‘Reclaiming death from the macabre’ is the idea behind the Life. Death. Whatever project. Created by Louise Winter, 33, and Anna Lyons, 44, their aim is to ‘do death differently’. Louise is the owner of Poetic Endings, a non-traditional funeral company that helps families organise creative, personalised ceremonies, from woodland services to dance-based celebrations. Anna is an end-of-life doula, someone who emotionally and practically supports the dying and their families.
As two professionals working ‘on the ground’ with death each day, the rise of young grief communities doesn’t surprise them. ‘There’s a real hunger. People want to talk about loss but many simply don’t know how to,’ says Louise. Their mission is to ‘redesign the dialogue around dying and grieving’ to make it more empowering. ‘If as a society we are repressed and not dealing with how we feel, this will feed into how we deal with death, too – whether that’s our own or a loved one’s.’ Next spring sees the publication of their book, also called Life.Death. Whatever, which draws on the lessons they’ve learnt from their unique careers.
In need of support?
♥ Dead Parent Club podcast: dpcpodcast.co.uk
♥ Griefcast: acast.com/griefcast
♥ Terrible, Thanks For Asking: ttfa.org
♥ On the Marie Curie Couch: acast.com/onthemariecuriecouch
♥ The Griefcase: follow @thegriefcase for monthly meet-ups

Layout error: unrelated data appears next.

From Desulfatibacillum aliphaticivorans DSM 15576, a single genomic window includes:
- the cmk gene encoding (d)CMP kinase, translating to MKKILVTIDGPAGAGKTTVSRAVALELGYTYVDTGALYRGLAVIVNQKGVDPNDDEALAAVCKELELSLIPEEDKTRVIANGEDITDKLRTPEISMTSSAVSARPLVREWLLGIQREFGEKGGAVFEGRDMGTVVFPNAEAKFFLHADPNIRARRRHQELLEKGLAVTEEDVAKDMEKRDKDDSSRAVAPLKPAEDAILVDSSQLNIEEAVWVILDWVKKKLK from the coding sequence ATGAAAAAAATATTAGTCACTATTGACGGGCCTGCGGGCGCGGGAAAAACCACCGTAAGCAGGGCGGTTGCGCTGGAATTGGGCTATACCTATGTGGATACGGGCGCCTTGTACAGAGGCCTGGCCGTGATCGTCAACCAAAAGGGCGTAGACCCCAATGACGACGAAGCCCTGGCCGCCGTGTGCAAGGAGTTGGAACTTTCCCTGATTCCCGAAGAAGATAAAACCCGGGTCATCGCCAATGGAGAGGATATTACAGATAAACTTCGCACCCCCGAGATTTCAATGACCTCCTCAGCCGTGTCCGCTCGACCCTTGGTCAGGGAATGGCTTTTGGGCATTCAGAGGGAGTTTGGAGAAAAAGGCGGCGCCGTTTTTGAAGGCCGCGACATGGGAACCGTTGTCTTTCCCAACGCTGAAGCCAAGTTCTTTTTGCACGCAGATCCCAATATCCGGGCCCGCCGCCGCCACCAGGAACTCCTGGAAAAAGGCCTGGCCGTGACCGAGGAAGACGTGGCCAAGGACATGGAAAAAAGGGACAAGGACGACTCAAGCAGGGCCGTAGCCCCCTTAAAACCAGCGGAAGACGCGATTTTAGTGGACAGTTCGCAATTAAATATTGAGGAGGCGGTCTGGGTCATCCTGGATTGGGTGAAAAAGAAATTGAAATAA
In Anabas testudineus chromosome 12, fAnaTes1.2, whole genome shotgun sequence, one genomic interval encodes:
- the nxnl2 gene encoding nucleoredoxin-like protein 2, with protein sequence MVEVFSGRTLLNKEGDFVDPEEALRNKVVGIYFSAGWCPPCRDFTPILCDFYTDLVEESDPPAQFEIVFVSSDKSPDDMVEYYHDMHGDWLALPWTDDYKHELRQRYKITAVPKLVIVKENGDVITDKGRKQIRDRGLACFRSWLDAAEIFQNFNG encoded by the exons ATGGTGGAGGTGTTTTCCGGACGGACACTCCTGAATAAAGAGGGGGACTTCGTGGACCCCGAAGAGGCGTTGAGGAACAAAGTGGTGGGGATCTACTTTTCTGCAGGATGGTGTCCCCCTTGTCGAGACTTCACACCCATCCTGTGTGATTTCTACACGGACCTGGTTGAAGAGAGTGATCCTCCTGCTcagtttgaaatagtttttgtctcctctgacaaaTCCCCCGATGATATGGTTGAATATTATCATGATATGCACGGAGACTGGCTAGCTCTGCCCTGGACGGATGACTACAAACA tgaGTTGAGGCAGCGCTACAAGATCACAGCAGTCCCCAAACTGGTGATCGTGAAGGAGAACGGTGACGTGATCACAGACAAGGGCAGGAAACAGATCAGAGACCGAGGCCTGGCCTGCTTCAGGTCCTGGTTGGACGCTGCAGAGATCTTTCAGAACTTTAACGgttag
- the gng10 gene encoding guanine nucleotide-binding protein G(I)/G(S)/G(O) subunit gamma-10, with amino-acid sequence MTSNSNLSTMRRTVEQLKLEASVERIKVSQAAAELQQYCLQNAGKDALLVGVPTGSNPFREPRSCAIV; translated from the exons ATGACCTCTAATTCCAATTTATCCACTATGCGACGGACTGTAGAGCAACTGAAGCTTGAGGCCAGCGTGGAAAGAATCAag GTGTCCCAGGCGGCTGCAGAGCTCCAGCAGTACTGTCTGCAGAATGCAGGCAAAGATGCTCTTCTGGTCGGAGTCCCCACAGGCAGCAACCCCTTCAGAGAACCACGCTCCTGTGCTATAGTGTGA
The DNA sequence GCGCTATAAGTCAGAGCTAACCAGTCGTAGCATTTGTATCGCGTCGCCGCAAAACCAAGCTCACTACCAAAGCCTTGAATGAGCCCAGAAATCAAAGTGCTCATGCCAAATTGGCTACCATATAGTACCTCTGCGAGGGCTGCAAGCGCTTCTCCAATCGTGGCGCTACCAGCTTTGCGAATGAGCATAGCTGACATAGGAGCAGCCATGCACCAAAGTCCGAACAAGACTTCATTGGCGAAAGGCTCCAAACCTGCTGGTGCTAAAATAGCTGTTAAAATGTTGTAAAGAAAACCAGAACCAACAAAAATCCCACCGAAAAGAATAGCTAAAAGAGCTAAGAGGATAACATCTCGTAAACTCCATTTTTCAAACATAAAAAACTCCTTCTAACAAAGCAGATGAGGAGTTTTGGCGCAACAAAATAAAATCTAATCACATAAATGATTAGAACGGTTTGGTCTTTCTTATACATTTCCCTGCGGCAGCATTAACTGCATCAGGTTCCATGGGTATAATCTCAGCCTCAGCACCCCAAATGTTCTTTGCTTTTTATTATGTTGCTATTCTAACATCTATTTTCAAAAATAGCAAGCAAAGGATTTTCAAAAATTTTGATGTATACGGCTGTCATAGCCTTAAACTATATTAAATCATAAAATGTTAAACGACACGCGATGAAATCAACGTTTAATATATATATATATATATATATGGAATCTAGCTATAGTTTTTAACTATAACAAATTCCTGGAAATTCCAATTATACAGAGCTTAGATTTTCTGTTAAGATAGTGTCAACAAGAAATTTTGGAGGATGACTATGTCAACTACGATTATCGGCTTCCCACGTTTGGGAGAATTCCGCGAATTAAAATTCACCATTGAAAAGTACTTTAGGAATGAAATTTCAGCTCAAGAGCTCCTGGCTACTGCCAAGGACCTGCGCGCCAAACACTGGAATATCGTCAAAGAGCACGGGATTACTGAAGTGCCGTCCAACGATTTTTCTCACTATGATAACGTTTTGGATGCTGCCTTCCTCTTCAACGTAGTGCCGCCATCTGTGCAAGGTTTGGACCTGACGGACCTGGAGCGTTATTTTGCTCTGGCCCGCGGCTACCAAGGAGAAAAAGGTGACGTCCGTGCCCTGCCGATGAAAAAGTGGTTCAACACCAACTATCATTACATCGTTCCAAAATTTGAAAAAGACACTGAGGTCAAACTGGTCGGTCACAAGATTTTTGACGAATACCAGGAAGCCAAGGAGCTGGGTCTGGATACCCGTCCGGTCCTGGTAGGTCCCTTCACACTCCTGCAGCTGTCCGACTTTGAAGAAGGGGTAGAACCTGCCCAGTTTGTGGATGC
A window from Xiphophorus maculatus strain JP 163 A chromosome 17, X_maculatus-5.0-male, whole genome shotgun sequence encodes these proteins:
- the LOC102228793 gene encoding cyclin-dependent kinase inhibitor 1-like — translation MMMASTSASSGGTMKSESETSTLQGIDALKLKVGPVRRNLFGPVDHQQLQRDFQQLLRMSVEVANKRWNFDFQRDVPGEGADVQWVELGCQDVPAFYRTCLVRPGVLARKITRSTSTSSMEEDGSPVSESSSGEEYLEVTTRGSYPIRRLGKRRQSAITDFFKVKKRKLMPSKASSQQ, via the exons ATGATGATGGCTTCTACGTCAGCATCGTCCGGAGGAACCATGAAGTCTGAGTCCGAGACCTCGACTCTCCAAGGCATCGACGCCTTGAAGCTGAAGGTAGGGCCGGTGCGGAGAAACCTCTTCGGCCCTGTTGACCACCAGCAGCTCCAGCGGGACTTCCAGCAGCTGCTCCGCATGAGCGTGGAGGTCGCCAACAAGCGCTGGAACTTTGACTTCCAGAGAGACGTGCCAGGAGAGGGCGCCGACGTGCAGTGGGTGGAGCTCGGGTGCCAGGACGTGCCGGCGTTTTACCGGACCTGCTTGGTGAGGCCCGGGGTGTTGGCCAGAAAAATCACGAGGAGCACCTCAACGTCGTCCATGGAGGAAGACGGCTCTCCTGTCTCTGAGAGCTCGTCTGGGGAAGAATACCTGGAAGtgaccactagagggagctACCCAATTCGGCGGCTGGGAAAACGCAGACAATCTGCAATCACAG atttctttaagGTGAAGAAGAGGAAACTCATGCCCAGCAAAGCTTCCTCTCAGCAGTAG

♥ The Grief Network: stay up-to-date on events at thegrief.network
♥ Life Café: order your starter kit at lifecafe.org.uk
♥ The Dinner Party: find your nearest table (or how to host your own) at thedinnerparty.org
♥ Life. Death. Whatever by Louise Winter and Anna Lyons (Bloomsbury, £14.99), available to pre-order now*
♥ With the End in Mind: Dying, Death and Wisdom in an Age of Denial by Kathryn Mannix (William Collins, £9.99)*
♥ A Half-baked Idea: How Grief, Love and Cake Took Me from the Courtroom to Le Cordon Bleu by Olivia Potts (Fig Tree, £14.99)*
♥ Grief Works by Julia Samuels (Penguin Life, £9.99).
*To order any of these titles with a 20 per cent discount until 29 December, call 01603 648155 or go to mailshop.co.uk
Through their project Louise and Anna organise events (from panel talks about the etiquette of grief, to discussions about mortality over cocktails), share thought-provoking quotes about life and death on their Instagram @lifedeathwhat, and publish the ‘Five Things’ series on their website, an ongoing collection of reflections from individuals on illness, cancer, dying, funerals and grief. Thanks to Five Things, ‘we’ve even had two people fall in love. They had both lost partners; one wrote about it and her now partner got in contact.’
And that’s the thing about grief. Often we just want permission to feel sad, but also to feel joy again; to share stories and connect with others in a very real, human way – be that online, offline or both. We want to bring our loved ones into our days, to carry them with us as we go forth in life, and often that means allowing their death into our days, too. As Poppy puts it, ‘Losing someone you love is, and always will be, the most traumatic yet universal of experiences, and I think many of us are just refusing to do it alone.’